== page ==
Bowing to the conservative nature of the neighbors, architect Eric Logan used more restraint than usual on his Peaks View residence in Wilson, Wyoming.
Still, the home does take some chances.
“They were pretty amazing clients – younger and smarter than me, and attractive with great taste,” the partner in Carney Logan Burke Architects of Jackson, Wyoming says. “But they wanted to fit in, and not raise any eyebrows.”
Their home rests lightly on its five acres nestled up to the base of the Tetons. It’s in a wetlands zone, an aquifer running underneath the valley to bubble up, spring-like, in a pond on site. Sagebrush, willow and ryegrass provide a nesting area for wildlife.
The house was subject to a review committee with design guidelines like height restrictions and even exterior colors. “It had to be brown, so we wound up with a kind of gray-brown stain on cedar siding,” he says. “It complements the concrete.”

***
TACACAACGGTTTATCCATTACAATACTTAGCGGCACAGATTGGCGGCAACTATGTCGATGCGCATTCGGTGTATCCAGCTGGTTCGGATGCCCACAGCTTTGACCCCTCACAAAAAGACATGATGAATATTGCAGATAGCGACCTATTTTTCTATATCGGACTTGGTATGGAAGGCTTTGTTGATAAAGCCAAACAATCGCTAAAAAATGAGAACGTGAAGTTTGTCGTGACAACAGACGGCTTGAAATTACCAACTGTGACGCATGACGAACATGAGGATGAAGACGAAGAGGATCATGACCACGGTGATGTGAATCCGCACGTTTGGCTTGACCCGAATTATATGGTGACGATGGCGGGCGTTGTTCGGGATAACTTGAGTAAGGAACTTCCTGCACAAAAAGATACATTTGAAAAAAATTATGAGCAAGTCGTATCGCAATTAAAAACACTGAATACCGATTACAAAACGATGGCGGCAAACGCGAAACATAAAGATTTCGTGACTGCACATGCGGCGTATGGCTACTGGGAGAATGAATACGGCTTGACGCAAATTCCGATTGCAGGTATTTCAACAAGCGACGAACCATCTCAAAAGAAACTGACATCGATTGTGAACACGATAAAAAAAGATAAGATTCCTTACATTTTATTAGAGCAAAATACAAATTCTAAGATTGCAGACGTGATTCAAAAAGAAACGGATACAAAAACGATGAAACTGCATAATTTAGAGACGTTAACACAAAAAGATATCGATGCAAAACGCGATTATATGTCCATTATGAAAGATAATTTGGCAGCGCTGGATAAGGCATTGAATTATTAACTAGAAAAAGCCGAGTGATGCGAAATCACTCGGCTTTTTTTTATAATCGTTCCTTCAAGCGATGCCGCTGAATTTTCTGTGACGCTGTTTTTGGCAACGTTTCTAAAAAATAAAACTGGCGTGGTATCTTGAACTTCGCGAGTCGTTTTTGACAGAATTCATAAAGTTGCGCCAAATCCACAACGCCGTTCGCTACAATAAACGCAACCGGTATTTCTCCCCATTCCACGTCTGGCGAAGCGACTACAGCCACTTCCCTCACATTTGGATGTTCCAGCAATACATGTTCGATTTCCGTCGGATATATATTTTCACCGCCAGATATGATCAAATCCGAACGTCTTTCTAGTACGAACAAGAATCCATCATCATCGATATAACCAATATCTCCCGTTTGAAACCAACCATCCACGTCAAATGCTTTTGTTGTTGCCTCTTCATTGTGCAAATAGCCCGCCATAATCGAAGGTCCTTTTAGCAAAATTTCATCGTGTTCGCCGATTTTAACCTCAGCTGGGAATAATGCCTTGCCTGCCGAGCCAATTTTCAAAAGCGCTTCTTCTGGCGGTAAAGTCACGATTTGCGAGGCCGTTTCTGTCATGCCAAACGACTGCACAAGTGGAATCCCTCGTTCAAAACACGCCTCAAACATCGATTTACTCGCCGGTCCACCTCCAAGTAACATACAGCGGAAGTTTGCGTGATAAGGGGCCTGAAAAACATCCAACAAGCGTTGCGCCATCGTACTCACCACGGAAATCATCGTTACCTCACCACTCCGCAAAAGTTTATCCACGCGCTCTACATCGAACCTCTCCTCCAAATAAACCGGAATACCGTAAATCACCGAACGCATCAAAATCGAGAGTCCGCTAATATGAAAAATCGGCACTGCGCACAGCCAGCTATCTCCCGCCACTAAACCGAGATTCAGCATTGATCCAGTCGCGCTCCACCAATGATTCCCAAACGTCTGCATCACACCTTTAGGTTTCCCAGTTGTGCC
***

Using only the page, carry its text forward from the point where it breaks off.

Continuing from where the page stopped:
He used that concrete sparingly, to punctuate the overall design scheme for the five-bedroom house. A concrete chimney anchors the western elevation, and is tied in to an “aircraft carrier” deck over the roof that tips up to mountain views.
He broke the home down into a series of volumes, placing the public areas downstairs in a single story, and the bedrooms in an attached two-story volume. A guesthouse is included in the long-range plans, but remains unbuilt.
“I resorted to my old tricks,” Eric says. “I broke it down to various components, with two two-story volumes and one that’s one-story. And I created some outdoor spaces, like the warm spot with the outdoor fireplace.”
One of those tricks involved the roof. “Usually we do big overhangs to express the structure outside,” he says. “In this program, though, we suppressed it. We wrapped it around the house like the brim of a hat.”
He’s walked a tight line Wiilson, Wyoming, carefully respecting the neighbors with familiar forms and colors, but still doing something very interesting.
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